A person can acquire proper meaning in life, a deeper realization of his true identity, and attain a level of self-confidence and peace only by inward reflection and realisation which can never be reached through ordinary, materialistic studies or endeavors. Furthermore, teachings of Bhagavad Gita bring us to our higher potential in everything we do, materially or spiritually. This is the power and the importance of the Bhagavad Gitaand the instructions of Shri Krishna found within it.
Gita Saar is the essence of Gita, reading this will inspire you to know Bhagwad Gita further, trust me, its the best gift you can give to yourself or anyone :
“Whatever happened, it happened for good. Whatever is happening, is also happening for good. Whatever will happen, that too will be for good. What have you lost for which you weep? What did you bring with you, which you have lost? What did you produce, which has perished? You did not bring anything when you were born. Whatever you have taken, it is taken from Here. Whatever you have given, it is given Here. You came empty handed and you will go the same way. Whatever is yours today, will be somebody else’s tomorrow And it will be some others’ later. This change is the law of the universe And the theme behind my creation.”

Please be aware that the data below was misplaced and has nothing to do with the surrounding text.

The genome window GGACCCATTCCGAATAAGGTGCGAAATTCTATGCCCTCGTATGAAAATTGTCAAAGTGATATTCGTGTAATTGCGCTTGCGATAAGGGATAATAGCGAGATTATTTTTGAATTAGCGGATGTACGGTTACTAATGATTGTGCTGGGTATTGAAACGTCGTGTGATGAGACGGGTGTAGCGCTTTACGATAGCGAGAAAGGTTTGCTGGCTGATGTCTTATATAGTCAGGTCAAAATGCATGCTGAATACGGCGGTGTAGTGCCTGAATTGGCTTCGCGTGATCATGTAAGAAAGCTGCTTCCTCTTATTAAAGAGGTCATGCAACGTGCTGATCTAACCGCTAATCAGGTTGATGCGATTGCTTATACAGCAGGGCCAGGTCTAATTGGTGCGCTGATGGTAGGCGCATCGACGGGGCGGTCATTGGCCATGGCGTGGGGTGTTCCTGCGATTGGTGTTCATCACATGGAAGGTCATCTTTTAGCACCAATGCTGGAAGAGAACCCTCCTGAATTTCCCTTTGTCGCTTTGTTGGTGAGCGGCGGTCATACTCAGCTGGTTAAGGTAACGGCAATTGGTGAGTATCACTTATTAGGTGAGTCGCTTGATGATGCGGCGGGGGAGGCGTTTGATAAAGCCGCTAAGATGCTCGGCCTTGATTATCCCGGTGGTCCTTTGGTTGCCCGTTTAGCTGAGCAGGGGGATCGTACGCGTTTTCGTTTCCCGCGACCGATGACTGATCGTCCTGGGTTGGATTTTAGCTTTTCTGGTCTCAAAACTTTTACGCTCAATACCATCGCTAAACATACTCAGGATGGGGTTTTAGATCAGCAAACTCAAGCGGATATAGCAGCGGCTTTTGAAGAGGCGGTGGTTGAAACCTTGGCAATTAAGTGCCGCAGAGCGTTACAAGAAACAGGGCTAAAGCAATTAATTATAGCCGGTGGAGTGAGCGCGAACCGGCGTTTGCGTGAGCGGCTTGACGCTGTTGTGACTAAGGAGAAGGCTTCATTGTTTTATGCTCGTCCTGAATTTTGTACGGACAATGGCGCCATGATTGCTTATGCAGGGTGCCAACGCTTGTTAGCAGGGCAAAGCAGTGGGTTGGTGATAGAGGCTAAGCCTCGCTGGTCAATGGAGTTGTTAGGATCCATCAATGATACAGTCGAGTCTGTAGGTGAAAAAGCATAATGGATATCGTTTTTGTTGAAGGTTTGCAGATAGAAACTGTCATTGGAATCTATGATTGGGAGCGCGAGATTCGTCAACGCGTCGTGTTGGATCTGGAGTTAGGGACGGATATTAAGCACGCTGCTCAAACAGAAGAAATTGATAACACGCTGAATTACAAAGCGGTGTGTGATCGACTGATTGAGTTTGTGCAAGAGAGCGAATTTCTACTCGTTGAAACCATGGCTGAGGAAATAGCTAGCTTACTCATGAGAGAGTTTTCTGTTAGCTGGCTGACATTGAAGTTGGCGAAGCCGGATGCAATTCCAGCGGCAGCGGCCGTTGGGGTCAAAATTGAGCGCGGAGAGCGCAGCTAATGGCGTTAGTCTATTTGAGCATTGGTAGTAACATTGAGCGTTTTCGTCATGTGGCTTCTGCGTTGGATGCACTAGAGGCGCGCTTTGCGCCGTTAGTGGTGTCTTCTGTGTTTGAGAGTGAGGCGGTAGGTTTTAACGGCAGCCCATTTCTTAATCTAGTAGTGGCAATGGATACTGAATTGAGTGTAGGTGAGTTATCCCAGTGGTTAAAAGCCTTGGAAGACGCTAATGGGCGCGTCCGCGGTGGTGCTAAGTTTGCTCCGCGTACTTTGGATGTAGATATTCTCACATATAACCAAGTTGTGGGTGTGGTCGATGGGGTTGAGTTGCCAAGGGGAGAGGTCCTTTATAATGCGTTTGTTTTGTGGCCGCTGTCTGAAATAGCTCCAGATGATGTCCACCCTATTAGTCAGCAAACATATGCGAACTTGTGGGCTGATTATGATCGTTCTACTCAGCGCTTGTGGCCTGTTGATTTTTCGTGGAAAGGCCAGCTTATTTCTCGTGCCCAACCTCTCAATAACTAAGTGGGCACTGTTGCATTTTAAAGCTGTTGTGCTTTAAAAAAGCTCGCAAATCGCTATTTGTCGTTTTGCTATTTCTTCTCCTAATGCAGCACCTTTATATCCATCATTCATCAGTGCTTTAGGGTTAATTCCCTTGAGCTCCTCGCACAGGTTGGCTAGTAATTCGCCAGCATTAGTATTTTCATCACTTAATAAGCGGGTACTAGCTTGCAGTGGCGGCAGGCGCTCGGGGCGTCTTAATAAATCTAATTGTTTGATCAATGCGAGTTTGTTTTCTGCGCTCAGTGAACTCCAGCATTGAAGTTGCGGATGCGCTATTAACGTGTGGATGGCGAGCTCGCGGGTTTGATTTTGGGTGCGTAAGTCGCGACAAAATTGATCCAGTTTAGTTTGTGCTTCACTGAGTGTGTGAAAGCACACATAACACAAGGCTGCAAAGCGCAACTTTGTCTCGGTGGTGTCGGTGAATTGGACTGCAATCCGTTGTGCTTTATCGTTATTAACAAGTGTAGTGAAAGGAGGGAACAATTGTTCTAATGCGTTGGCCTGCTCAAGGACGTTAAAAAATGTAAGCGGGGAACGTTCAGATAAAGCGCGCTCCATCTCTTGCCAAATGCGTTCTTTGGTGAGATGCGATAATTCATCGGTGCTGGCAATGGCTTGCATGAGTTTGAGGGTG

Recently, It was so heartening to see Indian Prime Minister Modi gifting Bhagwad Gita to different nation heads. “I have nothing more valuable to give and the world has nothing more valuable to get,” the Prime Minister rightly said. Bhagawad Gita is the identity of India, it is the essence of Sanatan Dharma, the foundation rock of spirituality and guiding force for thousands of years to come.
It is impossible to truncate the teachings and glory of Bhagavad Gita into one page and I know that it would be sheer stupidity on my part to even think so. But I hope many of you will get a copy of Bhagwad Gita on this auspicious occasion of Gita Jayanti, read it, distribute it, cherish it and experience the magic in your life. Gita teaches many things and as Mahatma Gandhi had said “No matter how many times Gita is read it teaches something new every time we read it”
– by SHAURYA RITWIK, Shaurya is Sub-Editor at NewsGram and writes on Geo-politcs, Culture, Indology and Business. Twitter Handle – @shauryaritwik